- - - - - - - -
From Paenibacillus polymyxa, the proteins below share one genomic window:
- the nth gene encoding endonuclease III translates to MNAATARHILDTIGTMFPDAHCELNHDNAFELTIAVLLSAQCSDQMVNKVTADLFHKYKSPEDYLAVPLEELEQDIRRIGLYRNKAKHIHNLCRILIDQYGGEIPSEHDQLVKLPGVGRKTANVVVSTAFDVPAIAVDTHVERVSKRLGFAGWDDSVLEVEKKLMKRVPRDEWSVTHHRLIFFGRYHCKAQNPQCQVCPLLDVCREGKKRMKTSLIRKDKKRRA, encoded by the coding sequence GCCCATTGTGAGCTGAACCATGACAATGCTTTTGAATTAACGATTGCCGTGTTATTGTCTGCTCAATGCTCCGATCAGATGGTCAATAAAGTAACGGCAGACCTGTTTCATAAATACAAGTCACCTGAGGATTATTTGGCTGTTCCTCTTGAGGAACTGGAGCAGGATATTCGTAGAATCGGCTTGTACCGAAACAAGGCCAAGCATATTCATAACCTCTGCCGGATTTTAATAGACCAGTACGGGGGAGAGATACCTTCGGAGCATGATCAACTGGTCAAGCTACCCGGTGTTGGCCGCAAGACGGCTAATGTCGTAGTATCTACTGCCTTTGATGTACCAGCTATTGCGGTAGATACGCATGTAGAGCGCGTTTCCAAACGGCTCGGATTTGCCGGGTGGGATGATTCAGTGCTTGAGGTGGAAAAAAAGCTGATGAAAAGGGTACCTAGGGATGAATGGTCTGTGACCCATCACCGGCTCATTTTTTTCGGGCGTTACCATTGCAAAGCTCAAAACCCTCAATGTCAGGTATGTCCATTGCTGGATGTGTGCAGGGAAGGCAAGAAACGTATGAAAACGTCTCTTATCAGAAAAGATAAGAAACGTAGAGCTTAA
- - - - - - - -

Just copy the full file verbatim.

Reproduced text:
From Paenibacillus polymyxa, the proteins below share one genomic window:
- the nth gene encoding endonuclease III translates to MNAATARHILDTIGTMFPDAHCELNHDNAFELTIAVLLSAQCSDQMVNKVTADLFHKYKSPEDYLAVPLEELEQDIRRIGLYRNKAKHIHNLCRILIDQYGGEIPSEHDQLVKLPGVGRKTANVVVSTAFDVPAIAVDTHVERVSKRLGFAGWDDSVLEVEKKLMKRVPRDEWSVTHHRLIFFGRYHCKAQNPQCQVCPLLDVCREGKKRMKTSLIRKDKKRRA, encoded by the coding sequence GCCCATTGTGAGCTGAACCATGACAATGCTTTTGAATTAACGATTGCCGTGTTATTGTCTGCTCAATGCTCCGATCAGATGGTCAATAAAGTAACGGCAGACCTGTTTCATAAATACAAGTCACCTGAGGATTATTTGGCTGTTCCTCTTGAGGAACTGGAGCAGGATATTCGTAGAATCGGCTTGTACCGAAACAAGGCCAAGCATATTCATAACCTCTGCCGGATTTTAATAGACCAGTACGGGGGAGAGATACCTTCGGAGCATGATCAACTGGTCAAGCTACCCGGTGTTGGCCGCAAGACGGCTAATGTCGTAGTATCTACTGCCTTTGATGTACCAGCTATTGCGGTAGATACGCATGTAGAGCGCGTTTCCAAACGGCTCGGATTTGCCGGGTGGGATGATTCAGTGCTTGAGGTGGAAAAAAAGCTGATGAAAAGGGTACCTAGGGATGAATGGTCTGTGACCCATCACCGGCTCATTTTTTTCGGGCGTTACCATTGCAAAGCTCAAAACCCTCAATGTCAGGTATGTCCATTGCTGGATGTGTGCAGGGAAGGCAAGAAACGTATGAAAACGTCTCTTATCAGAAAAGATAAGAAACGTAGAGCTTAA